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Saturday, September 11, 2010

Hallux Rigidus/Hallux Limitus: Self Mobilization Technique

     The above video demonstrates the 4 common self mobilization maneuvers patients can do to create more motion in their big toe joints (first metatarsal phalangeal joints). The most important points to remember are:
  1. Mobilization maneuvers are not the normal motions of a joint.
  2. Mobilization maneuvers are over very small distances
  3. Mobilization maneuvers should never hurt. If they hurt, the joint will be tighter when you finish then when you started.
  4. Mobilization maneuvers occur to only one-half of the joint, you must stabilize the other half.
The 4 maneuvers mentioned are:
  • Long Axis Extension (joint distraction)
  • Dorsal Plantar Glide (up/down motion)
  • Counterclockwise and Clockwise Rotation (joint rotation)
  • Abduction Adduction (side to side motion)
These maneuvers involve moving the hallux (big toe) on a fixed first metatarsal. The bone, not skin, must be grabbed on both sides. The big toe has two bones and a joint. You want to grab the bone closest to the big toe joint. Each motion should be done 2 or 3 times only with quick motions as you get good. These maneuvers should be done once daily. Normally, after 50 times, increased joint motions are noted. Some patients will do after a hot shower, or in a warm water soak, jacuzzi, or Bikram Yoga session. If pain is produced with the mobilization, ice for 20 minutes afterwards. You can get further advice from a physical therapist or chiropractor skilled at foot manipultions. I hope this helps you gain motion in your stiff big toe joints from Hallux Limitus, Hallux Rigidus, post bunion repair (find out from surgeon when safe to do), and other injuries to the big toe joint.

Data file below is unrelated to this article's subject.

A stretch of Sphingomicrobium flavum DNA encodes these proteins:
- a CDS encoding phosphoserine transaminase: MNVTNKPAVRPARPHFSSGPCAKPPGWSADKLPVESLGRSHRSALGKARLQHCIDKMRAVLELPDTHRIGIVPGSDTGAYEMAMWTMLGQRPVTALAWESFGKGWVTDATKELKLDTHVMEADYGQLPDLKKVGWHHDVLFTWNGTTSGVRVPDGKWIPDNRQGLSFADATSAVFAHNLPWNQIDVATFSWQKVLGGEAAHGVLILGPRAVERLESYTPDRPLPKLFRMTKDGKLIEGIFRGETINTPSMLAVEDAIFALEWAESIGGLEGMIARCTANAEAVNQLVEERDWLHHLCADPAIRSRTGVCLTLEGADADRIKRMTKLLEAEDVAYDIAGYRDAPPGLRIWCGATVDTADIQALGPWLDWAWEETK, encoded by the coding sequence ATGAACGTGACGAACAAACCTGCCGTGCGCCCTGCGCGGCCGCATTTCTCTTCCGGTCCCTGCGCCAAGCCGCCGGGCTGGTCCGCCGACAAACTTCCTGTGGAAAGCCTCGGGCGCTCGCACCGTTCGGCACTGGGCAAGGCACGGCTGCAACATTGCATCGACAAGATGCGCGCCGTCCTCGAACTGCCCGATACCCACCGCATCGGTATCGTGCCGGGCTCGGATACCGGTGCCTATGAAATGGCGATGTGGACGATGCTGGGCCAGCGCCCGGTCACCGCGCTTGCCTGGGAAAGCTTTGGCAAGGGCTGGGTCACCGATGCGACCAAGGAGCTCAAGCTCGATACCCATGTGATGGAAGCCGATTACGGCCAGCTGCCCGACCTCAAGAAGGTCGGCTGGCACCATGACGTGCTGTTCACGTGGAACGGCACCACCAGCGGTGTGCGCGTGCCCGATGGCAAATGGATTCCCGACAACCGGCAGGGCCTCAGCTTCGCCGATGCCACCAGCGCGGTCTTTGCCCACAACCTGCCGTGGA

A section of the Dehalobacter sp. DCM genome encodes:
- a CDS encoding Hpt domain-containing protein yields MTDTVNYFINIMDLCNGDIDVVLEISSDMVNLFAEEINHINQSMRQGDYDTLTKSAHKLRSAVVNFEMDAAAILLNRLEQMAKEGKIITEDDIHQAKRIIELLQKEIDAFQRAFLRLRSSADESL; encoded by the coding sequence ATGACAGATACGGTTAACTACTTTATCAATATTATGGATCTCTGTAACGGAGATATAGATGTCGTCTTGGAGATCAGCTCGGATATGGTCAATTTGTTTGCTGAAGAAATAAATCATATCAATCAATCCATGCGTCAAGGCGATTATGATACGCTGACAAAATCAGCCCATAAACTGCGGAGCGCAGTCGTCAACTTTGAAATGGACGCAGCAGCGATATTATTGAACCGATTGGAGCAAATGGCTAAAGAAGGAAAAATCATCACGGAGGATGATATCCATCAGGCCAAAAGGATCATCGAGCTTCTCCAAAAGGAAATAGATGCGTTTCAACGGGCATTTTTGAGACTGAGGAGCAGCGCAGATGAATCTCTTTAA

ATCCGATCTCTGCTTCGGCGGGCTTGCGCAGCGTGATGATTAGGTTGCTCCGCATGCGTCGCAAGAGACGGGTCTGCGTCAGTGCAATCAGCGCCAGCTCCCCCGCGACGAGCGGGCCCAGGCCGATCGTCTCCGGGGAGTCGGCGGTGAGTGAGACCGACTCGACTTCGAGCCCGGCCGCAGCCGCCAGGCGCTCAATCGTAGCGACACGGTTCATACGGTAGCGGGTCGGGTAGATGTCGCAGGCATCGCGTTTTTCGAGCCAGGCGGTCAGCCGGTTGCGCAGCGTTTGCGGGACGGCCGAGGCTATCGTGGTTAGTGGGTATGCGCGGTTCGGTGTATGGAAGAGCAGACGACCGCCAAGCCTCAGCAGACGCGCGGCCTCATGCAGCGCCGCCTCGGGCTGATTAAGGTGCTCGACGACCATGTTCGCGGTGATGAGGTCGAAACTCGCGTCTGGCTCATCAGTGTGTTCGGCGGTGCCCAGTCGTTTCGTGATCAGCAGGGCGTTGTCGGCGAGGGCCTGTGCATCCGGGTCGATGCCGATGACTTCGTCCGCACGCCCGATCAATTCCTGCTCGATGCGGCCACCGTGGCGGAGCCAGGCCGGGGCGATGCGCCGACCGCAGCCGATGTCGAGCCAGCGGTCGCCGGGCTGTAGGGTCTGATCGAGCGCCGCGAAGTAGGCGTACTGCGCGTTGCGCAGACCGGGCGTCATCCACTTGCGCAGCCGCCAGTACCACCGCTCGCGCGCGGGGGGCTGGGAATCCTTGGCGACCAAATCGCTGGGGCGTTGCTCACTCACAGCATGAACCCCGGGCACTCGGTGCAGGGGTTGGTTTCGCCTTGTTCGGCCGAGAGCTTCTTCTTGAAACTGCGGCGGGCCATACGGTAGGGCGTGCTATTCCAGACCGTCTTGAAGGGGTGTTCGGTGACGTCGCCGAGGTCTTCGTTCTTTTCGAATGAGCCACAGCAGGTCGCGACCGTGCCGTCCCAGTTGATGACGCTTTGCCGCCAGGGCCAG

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Thank you very much for leaving a comment. Due to my time restraints, some comments may not be answered.I will answer questions that I feel will help the community as a whole.. I can only answer medical questions in a general form. No specific answers can be given. Please consult a podiatrist, therapist, orthopedist, or sports medicine physician in your area for specific questions.